Discolored, an upcoming indie game by developer Jason Godbey is a first-person puzzle adventure game set in a world with no color. The narrator slides a vintage viewer over their eyes and is transported to a monochromatic diner in the middle of the desert, with more secrets than tumbleweeds (note: there are not many, if any, tumbleweeds). Anyone who has played the myriad of well-made walking simulators on the market, like Gone Home or Everybody’s Gone to the Rapture, knows the drill—you walk around, you look for things that fit into other things, and you explore the world more and more as you unlock your surroundings.
The twist with Discolored is that your reward for solving certain puzzles are color prisms, which, when placed in the correct spot, light up a new color and with it a new set of obstacles and discoveries. Each time this happens, that little diner and the family home on the second story transform themselves into a landscape one hardly recognizes.
Visually, the game is great. The in-game lighting and sharp contracts serve to make the setting pleasing to the eye, and unlocking a new color is always an exciting experience. Discolored looks like our world, but off somehow, the kind of slightly off that makes you believe Area 51 has alien secrets in it. The combination of gameplay and color feels natural and works well together. At its best, Discolored creates a sense of wonder with a few simple ingredients.
Where It All Goes Wrong
The gameplay is where things get a little harder. I’m used to hard in puzzle adventure games—that’s what they’re all about, after all. If everything was easy to solve, then you could breeze through it in no time, and there would be no satisfaction in winning. However, there’s challenging, and then there’s frustrating. There were a couple of points that I got stuck in the game, the final one irredeemably so, and this was usually because the solution to the puzzle was not intuitive.
The solutions to the puzzles don’t really have much internal logic, which makes it difficult to figure out what to do next. Sometimes things make sense, like putting a found doorknob on a broken door or putting a found record into a record player. There are a lot of confusing clues, though, that go on longer than they should, and the game doesn’t elucidate what they are soon enough. The little slips of paper that had numbers of them? I unfortunately never found out what they were…because I ended up not finishing the game in frustration. And I tried—I brought a friend over to see if two sets of eyes were better that one, but after a couple of hours they admitted defeat.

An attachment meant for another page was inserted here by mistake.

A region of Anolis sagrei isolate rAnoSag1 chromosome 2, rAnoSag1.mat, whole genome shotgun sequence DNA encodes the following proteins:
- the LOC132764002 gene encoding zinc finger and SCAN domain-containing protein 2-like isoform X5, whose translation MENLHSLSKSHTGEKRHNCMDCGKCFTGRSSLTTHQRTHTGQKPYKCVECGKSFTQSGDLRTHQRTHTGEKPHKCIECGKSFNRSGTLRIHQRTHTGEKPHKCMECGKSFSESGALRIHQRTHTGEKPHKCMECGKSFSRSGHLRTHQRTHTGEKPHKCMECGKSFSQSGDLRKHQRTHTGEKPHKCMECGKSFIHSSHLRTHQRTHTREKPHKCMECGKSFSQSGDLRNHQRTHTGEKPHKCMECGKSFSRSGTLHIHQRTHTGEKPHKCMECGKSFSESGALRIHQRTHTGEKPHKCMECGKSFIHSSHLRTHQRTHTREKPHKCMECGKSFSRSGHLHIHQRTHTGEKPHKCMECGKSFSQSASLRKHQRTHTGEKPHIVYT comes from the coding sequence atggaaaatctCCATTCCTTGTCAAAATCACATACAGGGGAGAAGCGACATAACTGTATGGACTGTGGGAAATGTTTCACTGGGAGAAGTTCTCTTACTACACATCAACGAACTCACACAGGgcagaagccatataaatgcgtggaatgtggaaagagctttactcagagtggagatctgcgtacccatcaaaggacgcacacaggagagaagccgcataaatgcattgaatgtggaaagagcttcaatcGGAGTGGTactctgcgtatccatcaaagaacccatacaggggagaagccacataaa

I have two major reasons for why this frustration happened. One, unlike many games of this nature, there is no button to press that highlights everything you’re missing (at least that I found—if I’m incorrect and there is one, I would return to the game). Because of the monochromatic lighting, it can be very difficult to tell what you can and can’t interact with. One major issue I was having was that, because I wasn’t clicking one specific part of the firewood, I didn’t know it was interactable, and that stalled me for too long of a time.
The second is that the hint feature doesn’t work as intended. I was stuck in one spot, the spot that eventually bested me, and the hint feature was telling me to investigate the telephone box I didn’t have access to. It’s a little thing, but it adds to the frustration, and without a strong story to keep me motivated, I had no reason to want to keep playing.
I loved Discolored going in and left with a sense of impotence and frustration. I think this game has great potential, and honestly, maybe others won’t have the difficulties I did. I can only review the game as it played for me, which was a beautiful and frustrating foray into an exploration of color. I hope to return to it and finish it, but unfortunately, right now I can’t recommend it.
***PC code was provided by the publisher***
- great colors and visuals
- good soundtrack
- fun concept
- frustrating puzzles
- unclear interactivity
- unhelpful hints